Atlas and Malus on show

The event was opened by Richard Parry and coincided with a celebration of Stewarts and LLoyds which attracted a clutch of BCN, tugs which gathered outside the basin. Notable among the tugs was Bittell, fresh from extensive restoration and resplendent is a new paint job.

A gleaming Bittell

The rain clouds returned for our return to Birmingham, this time accompanied by high winds which made for interesting towing. We left Hawne Basin just before Atlas, Malus and BCNS's workboat Phoenix, but was caught by Phoenix as we plodded through the Netherton Tunnel.  Our progress through tunnels is always a ponderous affair and rather than keep Geoff waiting I suggested they pass us mid way through. This unusual maneuver was completed and then it was suggested that Phoenix latched onto the front of Wand'ring Bark and we double head the towing of The Jam Butty. This speeded progress no end and we soon stretched a lead over the pair following - but whose light was obscured in the pall of diesel and fire smoke pumped out by Phoenix.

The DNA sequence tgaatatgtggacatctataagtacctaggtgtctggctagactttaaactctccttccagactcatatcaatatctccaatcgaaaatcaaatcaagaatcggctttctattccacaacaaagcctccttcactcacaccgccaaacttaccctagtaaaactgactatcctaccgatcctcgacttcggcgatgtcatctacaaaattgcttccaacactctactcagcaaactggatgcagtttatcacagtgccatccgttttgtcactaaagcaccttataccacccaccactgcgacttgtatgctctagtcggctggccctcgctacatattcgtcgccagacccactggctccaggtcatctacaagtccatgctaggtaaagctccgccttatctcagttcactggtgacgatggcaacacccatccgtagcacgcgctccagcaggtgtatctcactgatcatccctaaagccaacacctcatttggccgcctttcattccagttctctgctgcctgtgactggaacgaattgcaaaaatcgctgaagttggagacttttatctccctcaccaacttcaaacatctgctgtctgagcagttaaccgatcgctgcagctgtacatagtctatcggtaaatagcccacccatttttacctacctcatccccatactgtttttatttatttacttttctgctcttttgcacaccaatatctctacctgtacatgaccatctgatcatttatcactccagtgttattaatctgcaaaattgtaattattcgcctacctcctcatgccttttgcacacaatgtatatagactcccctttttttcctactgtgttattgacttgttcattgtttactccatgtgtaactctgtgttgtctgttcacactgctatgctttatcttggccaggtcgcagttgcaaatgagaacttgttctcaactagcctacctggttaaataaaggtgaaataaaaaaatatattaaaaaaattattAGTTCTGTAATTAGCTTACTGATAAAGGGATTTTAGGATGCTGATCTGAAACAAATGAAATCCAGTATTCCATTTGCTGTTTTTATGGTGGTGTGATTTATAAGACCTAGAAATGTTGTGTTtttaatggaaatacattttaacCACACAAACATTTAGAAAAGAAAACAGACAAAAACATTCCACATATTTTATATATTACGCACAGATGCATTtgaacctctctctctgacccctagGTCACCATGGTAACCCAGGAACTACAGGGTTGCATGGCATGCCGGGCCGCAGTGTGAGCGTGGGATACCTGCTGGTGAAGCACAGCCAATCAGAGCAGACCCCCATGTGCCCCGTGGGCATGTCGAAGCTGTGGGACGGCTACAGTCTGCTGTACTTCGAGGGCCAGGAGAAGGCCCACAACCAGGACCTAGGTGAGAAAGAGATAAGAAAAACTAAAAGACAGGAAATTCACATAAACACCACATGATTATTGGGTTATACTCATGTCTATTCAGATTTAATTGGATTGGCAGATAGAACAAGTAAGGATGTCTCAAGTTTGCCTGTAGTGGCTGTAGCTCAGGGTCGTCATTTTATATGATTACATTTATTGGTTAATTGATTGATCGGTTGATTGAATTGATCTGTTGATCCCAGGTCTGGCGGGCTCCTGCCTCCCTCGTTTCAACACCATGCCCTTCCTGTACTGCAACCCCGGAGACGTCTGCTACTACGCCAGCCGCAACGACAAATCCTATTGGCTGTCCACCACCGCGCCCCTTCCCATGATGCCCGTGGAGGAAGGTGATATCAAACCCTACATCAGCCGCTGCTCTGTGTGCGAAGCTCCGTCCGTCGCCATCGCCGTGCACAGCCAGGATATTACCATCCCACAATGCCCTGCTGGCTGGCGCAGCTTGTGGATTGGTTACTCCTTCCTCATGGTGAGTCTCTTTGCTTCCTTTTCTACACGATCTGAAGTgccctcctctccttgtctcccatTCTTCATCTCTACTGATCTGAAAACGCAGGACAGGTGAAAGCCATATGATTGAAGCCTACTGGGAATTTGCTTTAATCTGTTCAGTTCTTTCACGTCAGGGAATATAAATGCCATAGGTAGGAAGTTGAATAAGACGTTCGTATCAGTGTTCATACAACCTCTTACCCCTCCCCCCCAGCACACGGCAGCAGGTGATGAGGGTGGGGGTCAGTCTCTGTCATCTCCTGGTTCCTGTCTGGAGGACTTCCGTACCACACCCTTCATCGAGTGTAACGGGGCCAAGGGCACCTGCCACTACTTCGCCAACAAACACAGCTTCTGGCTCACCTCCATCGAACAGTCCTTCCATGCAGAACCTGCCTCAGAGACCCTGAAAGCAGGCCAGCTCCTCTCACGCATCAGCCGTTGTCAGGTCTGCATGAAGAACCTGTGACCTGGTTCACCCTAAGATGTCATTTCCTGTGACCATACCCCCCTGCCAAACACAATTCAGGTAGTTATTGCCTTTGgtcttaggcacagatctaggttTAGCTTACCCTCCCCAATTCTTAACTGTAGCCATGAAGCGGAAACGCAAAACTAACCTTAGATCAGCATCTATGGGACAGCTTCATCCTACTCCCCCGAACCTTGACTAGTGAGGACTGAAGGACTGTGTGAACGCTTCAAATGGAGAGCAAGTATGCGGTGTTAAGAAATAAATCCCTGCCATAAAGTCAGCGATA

Playing tunnel tugs with Phoenix

The idea was to put Phoenix's engine under load for a while and give it a good de-coke, so we stayed in tandem all the way to Brades. Phoenix, Atlas and Malus headed off to Titford and the BCNS rally being staged next weekend and we plodded on through the rain to reach a very damp city centre at about 5.30 pm.

Wild Side duckling rescue service

Monday, 8 May 2017

All stop at Alvecurch

Alvechurch weekend
May 2017

I am not used to dawdling along and for the last week we have done little else.